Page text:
islamabad

The United Nations Office for Disaster Risk Reduction (UNISDR) and HelpAge International Monday issued a joint call for greater involvement of older persons in disaster management efforts worldwide in order to bring down death toll among those who are over 60.

The General Assembly of United Nations on 21st December 2009 designated 13 October as the date to observe International Day for Disaster Reduction. The objective of this day is to raise awareness about the importance of reducing the risks of disasters. The theme for observing this day in 2014 is “ageing population and disasters” because older people are amongst the vulnerable groups in the society, and this vulnerability becomes double or triple during emergency situations.

It is important to mention here that the world is ageing and experiencing a demographic shift, the number of people over the age of 60 will be more than children under 14 by 2050. The people who turn 60 each year worldwide are nearly 58 million, equivalent to almost two persons every second. In 2012, people aged 60 or over represent almost 11.5 per cent of our total global population of 7 billion. By 2050, the proportion is projected to nearly double to 22 per cent.

While the ageing population is to be celebrated, as it represents the triumph of development and improvements in healthcare, the combination of more extreme climate events and an ageing population has the potential to increase older people’s vulnerability to risks and disasters, especially in low and middle-income countries.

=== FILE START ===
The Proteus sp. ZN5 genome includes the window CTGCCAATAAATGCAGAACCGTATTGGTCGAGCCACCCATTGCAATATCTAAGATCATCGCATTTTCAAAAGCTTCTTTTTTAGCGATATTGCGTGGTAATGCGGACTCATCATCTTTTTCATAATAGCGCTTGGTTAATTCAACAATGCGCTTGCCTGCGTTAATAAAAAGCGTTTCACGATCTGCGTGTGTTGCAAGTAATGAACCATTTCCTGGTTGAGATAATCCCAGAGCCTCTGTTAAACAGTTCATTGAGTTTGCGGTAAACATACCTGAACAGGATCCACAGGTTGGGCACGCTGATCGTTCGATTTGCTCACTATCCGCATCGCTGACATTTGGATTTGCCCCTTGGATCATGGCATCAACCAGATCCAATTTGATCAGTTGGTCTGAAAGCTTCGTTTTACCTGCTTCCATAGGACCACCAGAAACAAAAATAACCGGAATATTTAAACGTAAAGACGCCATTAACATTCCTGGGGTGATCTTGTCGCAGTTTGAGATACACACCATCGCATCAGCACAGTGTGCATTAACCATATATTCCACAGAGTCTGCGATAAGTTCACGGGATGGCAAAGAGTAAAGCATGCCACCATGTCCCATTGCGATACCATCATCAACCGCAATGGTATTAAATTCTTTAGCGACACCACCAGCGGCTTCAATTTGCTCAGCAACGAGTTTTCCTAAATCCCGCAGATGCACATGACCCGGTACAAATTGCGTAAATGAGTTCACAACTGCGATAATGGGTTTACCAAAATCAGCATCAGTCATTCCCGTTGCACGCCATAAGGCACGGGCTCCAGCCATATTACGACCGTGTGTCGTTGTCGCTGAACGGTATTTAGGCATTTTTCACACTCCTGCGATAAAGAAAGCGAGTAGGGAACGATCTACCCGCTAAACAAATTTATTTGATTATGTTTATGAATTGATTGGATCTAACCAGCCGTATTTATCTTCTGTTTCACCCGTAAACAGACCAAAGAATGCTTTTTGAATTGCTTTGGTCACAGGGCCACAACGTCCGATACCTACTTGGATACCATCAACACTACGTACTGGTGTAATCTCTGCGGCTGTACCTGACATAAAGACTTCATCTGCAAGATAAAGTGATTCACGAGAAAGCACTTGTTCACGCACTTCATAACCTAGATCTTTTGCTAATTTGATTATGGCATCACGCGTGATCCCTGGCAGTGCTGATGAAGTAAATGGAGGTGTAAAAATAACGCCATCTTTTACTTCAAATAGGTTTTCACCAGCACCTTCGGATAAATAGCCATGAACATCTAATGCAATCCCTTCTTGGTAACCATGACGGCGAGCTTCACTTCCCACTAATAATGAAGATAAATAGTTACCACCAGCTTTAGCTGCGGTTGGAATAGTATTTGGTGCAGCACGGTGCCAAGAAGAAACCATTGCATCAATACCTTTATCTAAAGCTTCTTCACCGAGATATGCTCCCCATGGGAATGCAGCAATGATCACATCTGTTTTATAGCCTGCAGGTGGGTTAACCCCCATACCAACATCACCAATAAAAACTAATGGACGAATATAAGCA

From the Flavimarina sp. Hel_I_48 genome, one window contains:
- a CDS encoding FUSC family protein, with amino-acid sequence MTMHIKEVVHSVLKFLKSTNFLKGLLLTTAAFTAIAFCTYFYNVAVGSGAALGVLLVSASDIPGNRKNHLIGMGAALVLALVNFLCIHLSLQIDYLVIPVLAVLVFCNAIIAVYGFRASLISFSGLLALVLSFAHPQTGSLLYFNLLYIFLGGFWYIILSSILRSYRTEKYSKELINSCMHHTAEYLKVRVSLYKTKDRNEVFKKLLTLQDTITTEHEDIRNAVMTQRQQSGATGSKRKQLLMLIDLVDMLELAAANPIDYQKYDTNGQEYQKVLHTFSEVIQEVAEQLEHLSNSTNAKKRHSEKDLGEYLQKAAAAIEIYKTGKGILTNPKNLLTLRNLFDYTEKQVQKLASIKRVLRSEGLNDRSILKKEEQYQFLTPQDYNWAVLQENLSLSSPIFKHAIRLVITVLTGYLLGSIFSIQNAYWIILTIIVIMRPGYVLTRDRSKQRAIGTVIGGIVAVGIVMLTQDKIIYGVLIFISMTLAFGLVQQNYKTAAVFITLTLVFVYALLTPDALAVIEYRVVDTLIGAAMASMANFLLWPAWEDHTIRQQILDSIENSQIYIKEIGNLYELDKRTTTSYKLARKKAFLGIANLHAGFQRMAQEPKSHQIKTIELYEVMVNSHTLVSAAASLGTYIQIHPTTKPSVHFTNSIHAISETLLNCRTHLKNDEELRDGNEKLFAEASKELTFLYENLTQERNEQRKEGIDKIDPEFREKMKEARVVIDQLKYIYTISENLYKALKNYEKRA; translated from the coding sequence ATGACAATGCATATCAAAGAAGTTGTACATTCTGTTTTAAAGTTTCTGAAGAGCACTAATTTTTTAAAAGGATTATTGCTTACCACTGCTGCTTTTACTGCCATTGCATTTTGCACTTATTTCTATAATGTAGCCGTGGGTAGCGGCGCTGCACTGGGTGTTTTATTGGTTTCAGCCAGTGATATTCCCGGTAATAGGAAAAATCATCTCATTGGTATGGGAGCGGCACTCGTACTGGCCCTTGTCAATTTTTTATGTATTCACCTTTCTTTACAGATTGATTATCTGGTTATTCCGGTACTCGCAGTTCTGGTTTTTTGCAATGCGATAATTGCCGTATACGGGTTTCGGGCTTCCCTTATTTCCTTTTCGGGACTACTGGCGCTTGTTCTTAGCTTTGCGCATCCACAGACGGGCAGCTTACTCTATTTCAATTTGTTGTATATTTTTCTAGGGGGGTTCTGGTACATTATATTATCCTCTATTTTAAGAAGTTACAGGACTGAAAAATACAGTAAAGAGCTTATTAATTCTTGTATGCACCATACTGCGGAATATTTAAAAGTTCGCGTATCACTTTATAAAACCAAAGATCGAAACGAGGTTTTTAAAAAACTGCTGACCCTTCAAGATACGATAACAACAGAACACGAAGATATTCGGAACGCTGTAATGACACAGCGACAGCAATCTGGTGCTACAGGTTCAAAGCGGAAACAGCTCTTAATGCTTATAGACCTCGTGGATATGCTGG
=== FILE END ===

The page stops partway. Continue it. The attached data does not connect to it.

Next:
Pakistan is the sixth most populous country in the world and is among one of those 15 countries where people over the age of 60 are more than 10 million. It is estimated that 7% of the total population of Pakistan is over 60 with a figure of 11.6 million and this figure will rise to 43.3 million by 2050.

Pakistan is affected by different catastrophes which include natural disaster, violence and conflicts negative affecting people’s lives. In the event of a disaster, vulnerability of vulnerable groups including older people increase manifolds. All too often, disasters result in avoidable and disproportionate loss of life and impoverishment among older people whose vulnerabilities and capacities are overlooked, even though they have the same rights as other age groups to protection from physical and psychological harm.

It is important to include needs and capacities of older people in disaster resilience mechanisms. By including older people in the planning and implementation of disaster preparedness and response activities, the impact of disasters on older people’s lives and livelihoods can be significantly reduced, and older people can be supported to build more resilient livelihoods.

An International survey conducted for today’s International Day for Disaster Reduction demonstrates that older persons are often excluded or marginalized when disaster management plans are being drawn up at community level. Fifty-eight percent of respondents said they did not know who was responsible for disaster preparedness in their communities and 68 percent do not participate at all in such activity.

UNISDR and HelpAge International have urged the governments to sign up to Charter 14 for older people in disaster risk reduction and commit to specific inclusion of older persons in all facets of disaster management planning with a strong emphasis on early warnings and evacuation procedures.